So, while modern conventions lack the intensity of their historical counterparts, perhaps the greater difference is the sheer number of responsibilities granted to convention delegates. Regardless of the year, modern state conventions will adopt a party platform and select exactly three candidates. In gubernatorial years, they also elect national convention delegates and presidential electors.

    Contrast this with the reality of 100 years ago. At the 1918 Indiana Republican Party convention, delegates selected candidates for secretary of state, auditor and treasurer, just as they will do this year. But they also selected candidates for attorney general and superintendent of public instruction, offices which came with two-year terms at the time.

    Perhaps a bit ironically, all five offices that year were unopposed contests on the GOP side, but that didn’t mean the convention lacked drama. That’s because there were contested races for clerk of the Supreme Court and state geologist, both of which were statewide elected offices at the time. (Two years prior, delegates also had to elect the state statistician and the reporter of the Appellate Court, also offices that are no longer elected.)

    The state geologist race had an added layer of drama that year because the Republican Party platform included a new plank calling for removal of the position from the ballot. Indiana University professor Lewis F. Rourke would ultimately win the GOP convention battle, then lose to Democrat incumbent Edward T. Barrett in the fall election. But Rourke got the last laugh: The Republican-controlled legislature followed through on the platform promise the next year, making it an appointed position, with the requirement that the appointee must be a staff or faculty member of Indiana University through what’s now known as the Indiana Geological and Water Survey (though it doesn’t appear Rourke was ever appointed to the post, IU is still statutorily obligated to carry out the functions of the office on behalf of the state).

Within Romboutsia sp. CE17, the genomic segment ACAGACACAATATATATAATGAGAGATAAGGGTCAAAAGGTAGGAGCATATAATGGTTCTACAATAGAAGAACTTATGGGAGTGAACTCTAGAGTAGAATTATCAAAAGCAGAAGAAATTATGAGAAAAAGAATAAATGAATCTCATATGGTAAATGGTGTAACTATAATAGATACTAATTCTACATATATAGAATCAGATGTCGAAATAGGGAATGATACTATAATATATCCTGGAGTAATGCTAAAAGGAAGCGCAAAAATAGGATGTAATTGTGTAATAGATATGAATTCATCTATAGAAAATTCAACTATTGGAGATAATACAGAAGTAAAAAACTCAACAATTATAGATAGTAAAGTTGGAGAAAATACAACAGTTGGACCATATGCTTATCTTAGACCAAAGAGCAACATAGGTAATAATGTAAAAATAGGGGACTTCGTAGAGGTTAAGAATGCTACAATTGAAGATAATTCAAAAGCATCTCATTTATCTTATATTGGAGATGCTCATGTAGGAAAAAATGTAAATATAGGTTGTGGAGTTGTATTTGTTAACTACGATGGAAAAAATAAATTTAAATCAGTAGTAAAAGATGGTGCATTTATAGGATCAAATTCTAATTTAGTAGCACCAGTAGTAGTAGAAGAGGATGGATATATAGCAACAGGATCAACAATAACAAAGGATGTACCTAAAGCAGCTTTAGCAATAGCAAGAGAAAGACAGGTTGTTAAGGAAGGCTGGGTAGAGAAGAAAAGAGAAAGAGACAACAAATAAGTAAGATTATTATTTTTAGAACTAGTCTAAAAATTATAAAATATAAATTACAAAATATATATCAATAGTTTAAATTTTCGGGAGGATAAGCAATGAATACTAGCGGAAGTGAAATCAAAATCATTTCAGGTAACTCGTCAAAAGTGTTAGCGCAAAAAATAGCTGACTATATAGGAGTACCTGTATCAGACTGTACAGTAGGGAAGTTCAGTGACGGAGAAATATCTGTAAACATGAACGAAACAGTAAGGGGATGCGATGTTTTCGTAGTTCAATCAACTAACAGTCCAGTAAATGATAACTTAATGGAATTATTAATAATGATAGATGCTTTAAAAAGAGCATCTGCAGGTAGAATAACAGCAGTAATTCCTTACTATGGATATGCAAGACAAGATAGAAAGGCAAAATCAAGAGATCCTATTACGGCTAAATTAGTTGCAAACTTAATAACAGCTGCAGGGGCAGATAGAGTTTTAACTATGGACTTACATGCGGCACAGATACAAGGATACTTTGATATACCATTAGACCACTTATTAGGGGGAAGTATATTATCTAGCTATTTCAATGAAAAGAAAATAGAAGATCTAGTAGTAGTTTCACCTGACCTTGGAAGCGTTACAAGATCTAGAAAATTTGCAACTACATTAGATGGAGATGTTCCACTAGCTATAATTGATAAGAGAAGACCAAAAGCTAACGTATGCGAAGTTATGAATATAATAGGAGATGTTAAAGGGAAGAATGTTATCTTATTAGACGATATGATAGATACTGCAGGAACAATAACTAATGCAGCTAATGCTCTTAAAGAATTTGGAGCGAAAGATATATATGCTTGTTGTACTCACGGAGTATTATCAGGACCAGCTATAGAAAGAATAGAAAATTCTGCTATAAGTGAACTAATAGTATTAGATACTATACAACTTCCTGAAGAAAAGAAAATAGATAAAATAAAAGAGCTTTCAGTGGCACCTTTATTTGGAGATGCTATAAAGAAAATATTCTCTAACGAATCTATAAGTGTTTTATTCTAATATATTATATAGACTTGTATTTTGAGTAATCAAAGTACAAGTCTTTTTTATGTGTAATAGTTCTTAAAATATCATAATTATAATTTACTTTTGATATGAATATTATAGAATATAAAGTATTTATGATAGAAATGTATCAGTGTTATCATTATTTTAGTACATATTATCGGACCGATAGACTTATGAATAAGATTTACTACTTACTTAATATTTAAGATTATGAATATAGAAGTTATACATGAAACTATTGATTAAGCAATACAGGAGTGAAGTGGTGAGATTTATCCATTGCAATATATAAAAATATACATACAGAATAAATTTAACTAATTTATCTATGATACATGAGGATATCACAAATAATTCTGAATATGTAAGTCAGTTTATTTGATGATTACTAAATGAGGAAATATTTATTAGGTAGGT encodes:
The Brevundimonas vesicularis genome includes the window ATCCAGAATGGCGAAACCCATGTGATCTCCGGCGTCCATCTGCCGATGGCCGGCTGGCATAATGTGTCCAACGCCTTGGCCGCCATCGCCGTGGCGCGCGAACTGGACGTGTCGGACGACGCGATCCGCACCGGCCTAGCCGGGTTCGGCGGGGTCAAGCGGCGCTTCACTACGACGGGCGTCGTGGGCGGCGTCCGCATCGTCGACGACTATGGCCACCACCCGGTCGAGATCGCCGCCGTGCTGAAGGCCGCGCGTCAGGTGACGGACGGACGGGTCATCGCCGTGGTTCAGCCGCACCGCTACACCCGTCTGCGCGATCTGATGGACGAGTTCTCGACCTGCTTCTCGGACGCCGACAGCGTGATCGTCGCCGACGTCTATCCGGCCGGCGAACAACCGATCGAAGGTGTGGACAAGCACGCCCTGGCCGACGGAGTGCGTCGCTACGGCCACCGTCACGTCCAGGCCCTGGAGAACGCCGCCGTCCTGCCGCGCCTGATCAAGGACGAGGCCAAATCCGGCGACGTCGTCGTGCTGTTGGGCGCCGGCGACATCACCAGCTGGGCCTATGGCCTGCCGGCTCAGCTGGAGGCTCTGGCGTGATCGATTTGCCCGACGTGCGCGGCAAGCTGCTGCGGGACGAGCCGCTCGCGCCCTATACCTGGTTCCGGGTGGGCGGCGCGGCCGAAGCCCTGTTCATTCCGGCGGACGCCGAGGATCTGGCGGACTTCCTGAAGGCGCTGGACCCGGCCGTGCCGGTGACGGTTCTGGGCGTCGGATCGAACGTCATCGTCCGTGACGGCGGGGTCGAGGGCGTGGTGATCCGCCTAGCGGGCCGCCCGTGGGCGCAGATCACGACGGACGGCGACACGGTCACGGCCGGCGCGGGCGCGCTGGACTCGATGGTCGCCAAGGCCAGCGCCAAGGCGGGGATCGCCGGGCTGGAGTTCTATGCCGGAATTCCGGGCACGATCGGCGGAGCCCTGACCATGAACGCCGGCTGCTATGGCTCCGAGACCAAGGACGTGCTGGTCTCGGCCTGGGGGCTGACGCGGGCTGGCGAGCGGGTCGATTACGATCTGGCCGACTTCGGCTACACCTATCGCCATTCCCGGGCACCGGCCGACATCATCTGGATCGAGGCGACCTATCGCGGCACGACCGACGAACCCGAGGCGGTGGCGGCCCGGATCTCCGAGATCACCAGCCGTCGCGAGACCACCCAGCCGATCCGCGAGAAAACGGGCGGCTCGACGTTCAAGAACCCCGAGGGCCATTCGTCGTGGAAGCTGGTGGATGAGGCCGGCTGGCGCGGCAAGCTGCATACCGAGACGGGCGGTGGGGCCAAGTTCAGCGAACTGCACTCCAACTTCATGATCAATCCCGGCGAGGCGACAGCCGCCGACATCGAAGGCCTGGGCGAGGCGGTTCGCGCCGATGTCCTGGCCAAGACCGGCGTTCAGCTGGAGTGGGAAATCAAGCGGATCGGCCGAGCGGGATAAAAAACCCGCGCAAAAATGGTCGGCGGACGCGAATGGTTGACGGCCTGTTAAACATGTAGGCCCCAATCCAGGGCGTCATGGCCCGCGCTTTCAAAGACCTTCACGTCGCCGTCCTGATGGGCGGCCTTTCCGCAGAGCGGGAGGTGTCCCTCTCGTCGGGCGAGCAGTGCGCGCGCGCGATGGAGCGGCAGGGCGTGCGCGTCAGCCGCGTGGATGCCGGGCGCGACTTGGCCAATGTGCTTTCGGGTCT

In addition to choosing more than twice as many executive branch candidates as today, convention delegates a century ago also chose judicial candidates. In 1918, Republicans nearly had a contest for 1st District of the Supreme Court that was avoided when a rumored second candidate was not nominated. They had only one candidate for the 2nd District of the Appellate Court, but delegates had to select two of three candidates for spots on the 1st District of the Appellate Court.

    Over the next 50 years, various reforms would limit the number of candidates selected at conventions. The same 1919 law that removed the state geologist from the ballot also removed the state statistician. Judicial reforms that began in the late 1960’s and early 1970’s would take judges off the ballot in favor of the current Judicial Nominating Commission (and would eventually remove the reporter and clerk spots from the ballot). Around the same time, Hoosier voters passed constitutional amendments that extended term lengths for the executive offices from two to four years, reducing the number of candidates selected every two years; they required gubernatorial candidates to be nominated in a primary election; and they removed the office of lieutenant governor from its own ballot slot.